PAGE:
It was Christmas 1943, with the world at war. By this time, America’s investment ran deep with sweat, blood, sacrifice, and sorrow … with a gritty determination to win.
Bing Crosby’s single release by Decca Records captured the essence of America’s nostalgic melancholy when he crooned, “I’ll be home for Christmas, you can count on me … I’ll be home for Christmas, if only in my dreams.”
It’s easy to understand why the song became a Christmas standard. It captures the feeling of a home far away — a place where we fit, a safe place, surrounded by people we love. The feeling is always there, but there’s something about Christmas that magnifies the longing. It’s like a hole in the heart that pines for something just beyond reach.
The German language has a magnificent word to describe this dreamlike yearning. Sehnsucht speaks of an “insatiable longing that nothing earthly can satisfy.”
It’s ironic that Christmas, a season of “peace on earth and good will toward men” would create such deep, inexplicable longings.
New York Times bestselling author Eric Wilson makes the point when he wrote, “Our minds run over a daunting litany of global problems. We hope with our listing to find a meaning, a clue to our unease.”
In another timely book, The Prodigal God, pastor and theologian Timothy Keller described the deep desire to “go home for Christmas,” mixed with the fear that our happy image of home may only be a dream.
“Home,” Keller wrote, “is a powerful but elusive concept. The strong feelings that surround it reveal some deep longing within us for a place that absolutely fits and suits us, where we can be, or perhaps find, our true selves. Yet it seems that no real place or actual family ever satisfies these yearnings, though many situations arouse them.”
If home has become an elusive concept, so has Christmas! In the space permitted me, let me simply observe that what everyone has always claimed as the “real meaning of Christmas” actually and truly is the real meaning of Christmas.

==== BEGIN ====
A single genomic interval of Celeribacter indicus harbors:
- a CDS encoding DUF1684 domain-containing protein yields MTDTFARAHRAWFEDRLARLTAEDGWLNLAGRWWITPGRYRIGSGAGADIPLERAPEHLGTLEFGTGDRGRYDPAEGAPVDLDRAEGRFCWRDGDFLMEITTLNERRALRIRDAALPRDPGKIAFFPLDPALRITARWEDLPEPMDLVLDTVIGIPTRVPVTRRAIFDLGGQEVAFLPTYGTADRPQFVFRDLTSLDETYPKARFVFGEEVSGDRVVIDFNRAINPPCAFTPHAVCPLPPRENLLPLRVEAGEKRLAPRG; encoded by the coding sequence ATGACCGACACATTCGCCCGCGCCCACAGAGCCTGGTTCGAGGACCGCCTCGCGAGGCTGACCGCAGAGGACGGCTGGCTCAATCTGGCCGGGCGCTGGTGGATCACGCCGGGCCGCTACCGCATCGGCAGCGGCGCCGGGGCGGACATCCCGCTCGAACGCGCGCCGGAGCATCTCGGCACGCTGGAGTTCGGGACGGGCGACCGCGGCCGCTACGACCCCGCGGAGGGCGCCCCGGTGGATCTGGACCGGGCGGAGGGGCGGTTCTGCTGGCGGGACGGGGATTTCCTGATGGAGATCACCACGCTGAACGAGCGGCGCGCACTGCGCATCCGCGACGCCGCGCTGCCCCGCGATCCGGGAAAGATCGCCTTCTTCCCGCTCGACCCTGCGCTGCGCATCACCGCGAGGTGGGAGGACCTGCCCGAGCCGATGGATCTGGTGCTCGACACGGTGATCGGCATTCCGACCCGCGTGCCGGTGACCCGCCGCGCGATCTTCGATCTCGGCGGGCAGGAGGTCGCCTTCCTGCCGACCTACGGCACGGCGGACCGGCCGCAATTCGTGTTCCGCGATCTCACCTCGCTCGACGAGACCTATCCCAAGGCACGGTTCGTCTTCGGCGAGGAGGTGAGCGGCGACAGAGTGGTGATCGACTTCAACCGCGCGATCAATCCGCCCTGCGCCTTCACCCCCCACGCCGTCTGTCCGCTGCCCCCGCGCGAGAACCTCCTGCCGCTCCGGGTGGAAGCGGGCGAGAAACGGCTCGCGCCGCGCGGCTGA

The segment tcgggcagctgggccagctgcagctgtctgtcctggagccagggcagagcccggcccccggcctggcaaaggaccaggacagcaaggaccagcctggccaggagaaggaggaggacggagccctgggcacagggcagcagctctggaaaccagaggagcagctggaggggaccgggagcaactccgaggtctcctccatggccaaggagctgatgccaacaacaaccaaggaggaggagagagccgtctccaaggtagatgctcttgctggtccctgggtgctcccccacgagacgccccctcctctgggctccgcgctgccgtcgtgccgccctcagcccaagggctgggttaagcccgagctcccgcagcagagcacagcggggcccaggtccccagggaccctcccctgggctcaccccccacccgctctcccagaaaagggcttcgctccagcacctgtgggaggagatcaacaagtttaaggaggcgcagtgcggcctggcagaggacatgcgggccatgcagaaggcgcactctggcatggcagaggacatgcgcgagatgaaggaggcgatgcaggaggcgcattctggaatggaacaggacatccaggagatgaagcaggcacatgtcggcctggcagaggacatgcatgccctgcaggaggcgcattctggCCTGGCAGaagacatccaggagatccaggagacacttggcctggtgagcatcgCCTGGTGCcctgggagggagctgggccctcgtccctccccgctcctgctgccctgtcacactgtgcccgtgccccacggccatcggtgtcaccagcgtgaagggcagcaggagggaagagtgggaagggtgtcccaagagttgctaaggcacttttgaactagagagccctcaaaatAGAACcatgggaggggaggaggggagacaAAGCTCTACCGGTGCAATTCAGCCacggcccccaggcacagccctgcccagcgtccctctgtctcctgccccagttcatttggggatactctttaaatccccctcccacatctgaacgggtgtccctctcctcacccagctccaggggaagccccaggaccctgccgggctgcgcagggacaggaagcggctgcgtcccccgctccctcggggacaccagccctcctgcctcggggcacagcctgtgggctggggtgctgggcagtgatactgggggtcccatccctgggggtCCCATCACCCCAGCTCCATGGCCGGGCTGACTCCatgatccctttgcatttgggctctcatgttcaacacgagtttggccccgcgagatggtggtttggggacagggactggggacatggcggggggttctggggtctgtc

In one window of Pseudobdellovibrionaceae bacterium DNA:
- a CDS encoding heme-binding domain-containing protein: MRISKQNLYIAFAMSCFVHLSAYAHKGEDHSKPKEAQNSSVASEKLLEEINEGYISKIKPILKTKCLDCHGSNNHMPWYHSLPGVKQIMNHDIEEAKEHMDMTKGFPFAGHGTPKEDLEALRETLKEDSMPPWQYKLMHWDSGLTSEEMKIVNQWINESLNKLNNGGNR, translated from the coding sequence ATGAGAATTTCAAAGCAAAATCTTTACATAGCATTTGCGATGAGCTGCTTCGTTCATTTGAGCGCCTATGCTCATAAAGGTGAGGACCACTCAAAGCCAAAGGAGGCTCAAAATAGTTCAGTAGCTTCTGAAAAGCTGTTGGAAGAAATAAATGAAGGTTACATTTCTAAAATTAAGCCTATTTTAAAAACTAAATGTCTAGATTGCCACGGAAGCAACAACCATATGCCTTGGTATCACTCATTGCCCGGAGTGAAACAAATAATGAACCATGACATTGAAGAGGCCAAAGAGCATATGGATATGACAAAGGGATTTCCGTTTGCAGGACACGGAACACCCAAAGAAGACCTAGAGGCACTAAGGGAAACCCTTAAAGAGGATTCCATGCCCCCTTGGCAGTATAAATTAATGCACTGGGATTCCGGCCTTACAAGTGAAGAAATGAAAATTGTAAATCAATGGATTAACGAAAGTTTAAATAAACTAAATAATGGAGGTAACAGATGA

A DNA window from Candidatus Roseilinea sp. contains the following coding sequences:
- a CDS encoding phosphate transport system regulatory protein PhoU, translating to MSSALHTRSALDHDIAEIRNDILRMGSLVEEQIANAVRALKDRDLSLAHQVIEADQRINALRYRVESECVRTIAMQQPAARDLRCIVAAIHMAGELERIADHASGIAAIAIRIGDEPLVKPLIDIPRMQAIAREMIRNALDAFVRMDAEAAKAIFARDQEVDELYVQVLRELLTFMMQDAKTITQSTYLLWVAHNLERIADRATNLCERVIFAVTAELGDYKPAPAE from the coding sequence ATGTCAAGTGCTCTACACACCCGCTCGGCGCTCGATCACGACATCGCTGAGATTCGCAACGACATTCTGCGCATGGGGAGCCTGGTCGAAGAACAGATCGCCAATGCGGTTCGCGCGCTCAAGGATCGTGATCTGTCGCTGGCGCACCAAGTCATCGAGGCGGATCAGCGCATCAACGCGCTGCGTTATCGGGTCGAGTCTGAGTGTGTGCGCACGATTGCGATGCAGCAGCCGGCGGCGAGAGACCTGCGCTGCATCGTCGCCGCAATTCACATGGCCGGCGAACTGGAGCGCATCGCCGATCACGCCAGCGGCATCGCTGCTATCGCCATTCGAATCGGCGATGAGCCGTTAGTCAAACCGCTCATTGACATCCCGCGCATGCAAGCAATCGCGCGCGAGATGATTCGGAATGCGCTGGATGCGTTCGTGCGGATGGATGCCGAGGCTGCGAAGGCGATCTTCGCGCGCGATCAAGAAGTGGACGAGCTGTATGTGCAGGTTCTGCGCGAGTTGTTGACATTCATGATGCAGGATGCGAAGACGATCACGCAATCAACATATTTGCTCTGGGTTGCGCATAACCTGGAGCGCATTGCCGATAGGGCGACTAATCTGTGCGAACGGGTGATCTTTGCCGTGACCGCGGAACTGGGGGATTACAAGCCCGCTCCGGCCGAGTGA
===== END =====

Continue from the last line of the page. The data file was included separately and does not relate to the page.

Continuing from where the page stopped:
If the true facts of Jesus’ birth evade the world’s attention today, it was essentially the same 2,000 years ago. Not much has changed since His birth.
Many people remain unaware of the incomparable hope he brought to Earth — and still brings to this day. Most of his life-transforming miracles don’t make the headlines or CNN.
But those who gather with their loved ones — in whatever place they call home — and take time to seek him, will experience a wonder and joy that defies logical explanation.
Some things will always be hard to explain or put into words. But that’s OK. When Jesus is kept at the center of Christmas, we will be centered in what matters most for us and those we love.
As Keller writes, “Jesus will make the world our perfect home again. We will no longer be living ‘east of Eden,’ always wandering and never arriving. We will come, and the Father will meet us and embrace us, and we will be brought into the feast.”
Rev. Micah Smith is president and founder of Global Gateway Network (www.globalgatewaynetwork.org) with offices in Richland. Questions and comments should be directed to editor Lucy Luginbill in care of the Tri-City Herald newsroom, 333 W. Canal Drive, Kennewick, WA 99336. Or email firstname.lastname@example.org.